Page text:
As we live in a very diverse world, society norms are different from place to place and from country to country. Such discrepancy is created because of the so called agents of socialization. These agents (family, peers, school, work and social media) play a significant role in shaping an individual into the societal norms and values. They mold them so they can fit into the society and go along smoothly. These agents, however, being part of an ever-changing environment, will go through various and diverse changes due to discoveries, improved way of thinking, way of life, or even influence from other agents.
These agents, at some point in time, have defined and determined who will do what in a society and who will make decisions. Most societies, unfortunately have made men on decisions they consider important and necessary and most women have been at the peripheries. Gender roles, are one of the manifestations of this.

Like any other society Ethiopia have had a set of gender roles where there were distinct demarcations in which both sexes should proceed. Let ask ourselves these questions for instance. What will amaze us more, a girl who cannot cook or a boy who cannot cook? A boy who cannot change a tire or a girl who can’t do so? When you think of the things what a woman must be able to do and what a man must be able to do, we have a clear distinction.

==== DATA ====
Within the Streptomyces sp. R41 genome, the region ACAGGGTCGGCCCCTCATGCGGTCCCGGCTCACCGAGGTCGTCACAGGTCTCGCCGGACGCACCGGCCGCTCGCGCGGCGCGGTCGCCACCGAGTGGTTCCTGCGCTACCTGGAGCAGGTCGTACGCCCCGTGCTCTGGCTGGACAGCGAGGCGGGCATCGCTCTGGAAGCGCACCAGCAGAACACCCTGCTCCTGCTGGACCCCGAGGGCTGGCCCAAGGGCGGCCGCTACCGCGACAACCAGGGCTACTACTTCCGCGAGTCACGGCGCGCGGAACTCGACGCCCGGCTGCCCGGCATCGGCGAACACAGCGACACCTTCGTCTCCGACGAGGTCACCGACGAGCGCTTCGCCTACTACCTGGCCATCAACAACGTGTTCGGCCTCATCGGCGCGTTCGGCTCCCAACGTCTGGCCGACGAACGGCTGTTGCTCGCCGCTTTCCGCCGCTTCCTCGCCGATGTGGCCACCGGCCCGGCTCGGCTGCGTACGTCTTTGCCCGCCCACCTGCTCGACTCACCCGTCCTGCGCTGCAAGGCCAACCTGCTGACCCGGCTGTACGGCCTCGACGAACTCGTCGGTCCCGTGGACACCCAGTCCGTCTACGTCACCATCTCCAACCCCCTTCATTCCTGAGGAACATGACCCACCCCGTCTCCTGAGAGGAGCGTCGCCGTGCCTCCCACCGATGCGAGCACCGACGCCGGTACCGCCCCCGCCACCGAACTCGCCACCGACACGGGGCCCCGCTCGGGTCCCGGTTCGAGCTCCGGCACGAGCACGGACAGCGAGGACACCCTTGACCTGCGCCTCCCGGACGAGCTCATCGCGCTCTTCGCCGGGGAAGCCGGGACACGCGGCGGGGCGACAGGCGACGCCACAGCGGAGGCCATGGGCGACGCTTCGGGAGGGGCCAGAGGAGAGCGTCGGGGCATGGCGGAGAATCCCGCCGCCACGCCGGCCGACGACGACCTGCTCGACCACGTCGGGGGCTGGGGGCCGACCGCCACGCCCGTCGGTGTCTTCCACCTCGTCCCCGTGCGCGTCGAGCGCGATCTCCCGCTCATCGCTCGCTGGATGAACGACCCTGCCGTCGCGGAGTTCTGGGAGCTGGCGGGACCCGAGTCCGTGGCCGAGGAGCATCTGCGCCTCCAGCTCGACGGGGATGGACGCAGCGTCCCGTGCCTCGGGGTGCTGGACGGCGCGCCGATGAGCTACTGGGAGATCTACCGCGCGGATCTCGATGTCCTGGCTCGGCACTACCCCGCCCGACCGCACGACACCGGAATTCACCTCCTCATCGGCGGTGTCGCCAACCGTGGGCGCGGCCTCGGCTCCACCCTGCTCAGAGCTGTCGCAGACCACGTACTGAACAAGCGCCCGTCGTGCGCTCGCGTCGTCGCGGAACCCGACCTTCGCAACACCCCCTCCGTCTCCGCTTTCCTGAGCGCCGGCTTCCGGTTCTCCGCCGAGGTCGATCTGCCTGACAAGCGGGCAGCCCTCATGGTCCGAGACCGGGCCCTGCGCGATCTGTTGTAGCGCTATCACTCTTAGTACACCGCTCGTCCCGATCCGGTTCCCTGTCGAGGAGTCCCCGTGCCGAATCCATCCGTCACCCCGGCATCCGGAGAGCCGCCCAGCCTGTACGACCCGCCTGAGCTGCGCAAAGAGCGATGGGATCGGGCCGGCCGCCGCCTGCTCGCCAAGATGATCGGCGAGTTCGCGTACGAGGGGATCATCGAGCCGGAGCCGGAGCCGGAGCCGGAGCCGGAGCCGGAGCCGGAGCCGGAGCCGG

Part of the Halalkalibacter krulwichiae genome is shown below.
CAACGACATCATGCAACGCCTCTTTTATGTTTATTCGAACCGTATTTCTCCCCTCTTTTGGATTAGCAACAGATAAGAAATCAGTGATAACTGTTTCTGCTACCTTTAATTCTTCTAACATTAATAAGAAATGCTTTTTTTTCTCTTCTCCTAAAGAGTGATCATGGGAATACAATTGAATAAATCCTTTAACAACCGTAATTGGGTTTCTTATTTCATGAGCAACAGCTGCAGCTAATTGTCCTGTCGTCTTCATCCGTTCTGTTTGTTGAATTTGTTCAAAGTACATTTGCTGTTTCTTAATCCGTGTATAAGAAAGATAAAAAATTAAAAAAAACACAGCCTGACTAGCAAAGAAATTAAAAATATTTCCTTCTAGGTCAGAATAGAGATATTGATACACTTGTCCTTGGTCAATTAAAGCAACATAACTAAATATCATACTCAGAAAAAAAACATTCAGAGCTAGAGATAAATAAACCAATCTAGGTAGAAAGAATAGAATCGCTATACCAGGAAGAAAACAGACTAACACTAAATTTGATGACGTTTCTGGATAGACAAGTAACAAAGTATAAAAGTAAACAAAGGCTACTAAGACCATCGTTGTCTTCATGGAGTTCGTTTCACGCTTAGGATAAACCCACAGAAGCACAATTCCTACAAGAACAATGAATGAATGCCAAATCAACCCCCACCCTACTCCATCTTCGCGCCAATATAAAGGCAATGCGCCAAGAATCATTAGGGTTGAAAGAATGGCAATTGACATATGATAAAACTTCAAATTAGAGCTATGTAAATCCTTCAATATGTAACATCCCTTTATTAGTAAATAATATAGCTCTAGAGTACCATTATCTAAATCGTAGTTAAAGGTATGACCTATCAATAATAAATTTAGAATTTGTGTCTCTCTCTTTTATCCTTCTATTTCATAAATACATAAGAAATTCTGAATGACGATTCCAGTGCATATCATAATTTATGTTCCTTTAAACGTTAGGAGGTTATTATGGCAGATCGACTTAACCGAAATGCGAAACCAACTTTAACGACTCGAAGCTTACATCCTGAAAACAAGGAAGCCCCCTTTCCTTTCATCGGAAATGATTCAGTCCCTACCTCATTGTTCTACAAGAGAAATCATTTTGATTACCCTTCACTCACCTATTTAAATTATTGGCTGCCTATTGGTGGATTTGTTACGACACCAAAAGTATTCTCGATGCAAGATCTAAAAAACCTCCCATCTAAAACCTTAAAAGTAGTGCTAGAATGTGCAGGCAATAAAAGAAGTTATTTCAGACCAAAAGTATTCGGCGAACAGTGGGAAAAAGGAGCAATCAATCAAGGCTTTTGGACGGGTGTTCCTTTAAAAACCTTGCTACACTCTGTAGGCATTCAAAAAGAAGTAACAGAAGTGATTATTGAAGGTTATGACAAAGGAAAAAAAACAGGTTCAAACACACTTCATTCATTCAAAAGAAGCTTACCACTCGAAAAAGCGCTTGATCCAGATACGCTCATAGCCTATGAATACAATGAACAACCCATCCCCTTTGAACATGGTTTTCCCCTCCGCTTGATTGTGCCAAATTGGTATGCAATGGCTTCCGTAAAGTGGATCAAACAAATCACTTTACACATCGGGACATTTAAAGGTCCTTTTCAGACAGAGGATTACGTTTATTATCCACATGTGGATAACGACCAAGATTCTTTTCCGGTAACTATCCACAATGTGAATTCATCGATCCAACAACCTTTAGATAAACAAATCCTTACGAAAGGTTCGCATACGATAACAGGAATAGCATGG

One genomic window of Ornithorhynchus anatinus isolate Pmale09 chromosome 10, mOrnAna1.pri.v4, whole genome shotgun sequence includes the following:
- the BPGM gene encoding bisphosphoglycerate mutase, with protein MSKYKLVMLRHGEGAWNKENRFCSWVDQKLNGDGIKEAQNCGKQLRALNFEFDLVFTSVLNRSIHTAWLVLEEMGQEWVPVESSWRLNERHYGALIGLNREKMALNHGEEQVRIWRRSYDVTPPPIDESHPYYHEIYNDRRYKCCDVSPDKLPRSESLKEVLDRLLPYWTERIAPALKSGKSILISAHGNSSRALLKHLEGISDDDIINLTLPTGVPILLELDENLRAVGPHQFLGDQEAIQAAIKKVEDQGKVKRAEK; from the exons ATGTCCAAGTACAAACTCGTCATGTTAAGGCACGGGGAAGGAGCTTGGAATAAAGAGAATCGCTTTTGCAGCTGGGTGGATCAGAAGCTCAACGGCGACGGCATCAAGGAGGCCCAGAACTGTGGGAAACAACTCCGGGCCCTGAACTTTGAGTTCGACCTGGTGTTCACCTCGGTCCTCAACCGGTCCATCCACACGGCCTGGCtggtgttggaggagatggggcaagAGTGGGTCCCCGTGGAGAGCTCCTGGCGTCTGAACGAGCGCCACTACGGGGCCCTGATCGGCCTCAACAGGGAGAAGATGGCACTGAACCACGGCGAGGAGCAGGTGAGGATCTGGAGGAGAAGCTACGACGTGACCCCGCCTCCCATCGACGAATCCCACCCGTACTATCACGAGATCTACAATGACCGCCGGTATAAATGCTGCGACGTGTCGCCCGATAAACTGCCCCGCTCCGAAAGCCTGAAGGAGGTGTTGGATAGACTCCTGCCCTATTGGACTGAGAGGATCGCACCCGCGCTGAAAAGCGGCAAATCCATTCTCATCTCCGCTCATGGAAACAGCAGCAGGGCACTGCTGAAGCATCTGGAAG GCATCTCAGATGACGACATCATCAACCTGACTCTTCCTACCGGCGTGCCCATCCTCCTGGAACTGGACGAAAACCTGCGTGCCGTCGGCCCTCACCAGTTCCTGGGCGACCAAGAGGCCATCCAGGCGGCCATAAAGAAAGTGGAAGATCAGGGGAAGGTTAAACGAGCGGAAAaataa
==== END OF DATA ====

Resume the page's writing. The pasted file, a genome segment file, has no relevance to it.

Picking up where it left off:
The socialization agents then, perpetuate these distinctly put gender roles mostly without questioning them. Since childhood, boys are given ‘manly’ tasks like playing football, changing car oils or farming out in the field while girls are given ‘womanly’ tasks like making the bed, washing the dishes and combing their ‘female’ dolls’ hair. They grow with that set of mind.

Additionally, we have not long been a fan of people or groups that stray away from the norm set by the society. Thus when and if an individual or a faction within the society starts deviating or questioning from the regulations set they are considered to be abnormal and are often squashed effectively. This is one of the reasons why female genital cutting is still prevalent, as people are not willing to let go the culture that they have been raised in.
Thus, I was not surprised to hear when Joe Tex sang as such, as his words resembled the proverbial assumptions of his society, of any society. He only sang about what he saw and experienced growing in his community. Always expecting and viewing women as not more than what has been ‘given’ to them. While men can be adventurous and explorers of the world.

Yet cultures, traditions and norms exist as long as we allow them to. We must be able to choose what is good for all of us and abolish that are not. The aim must be advantage for all not advantage for some and disadvantage for others. Instead of celebrating March as the month of women, we must be concerned and show a coordinated effort that will tackle concerns for our women. That is how we celebrate them.

Ethiopia is my RELIGION

Today we celebrated Good Friday or as we Ethiopians call it, ስቅለት፡፡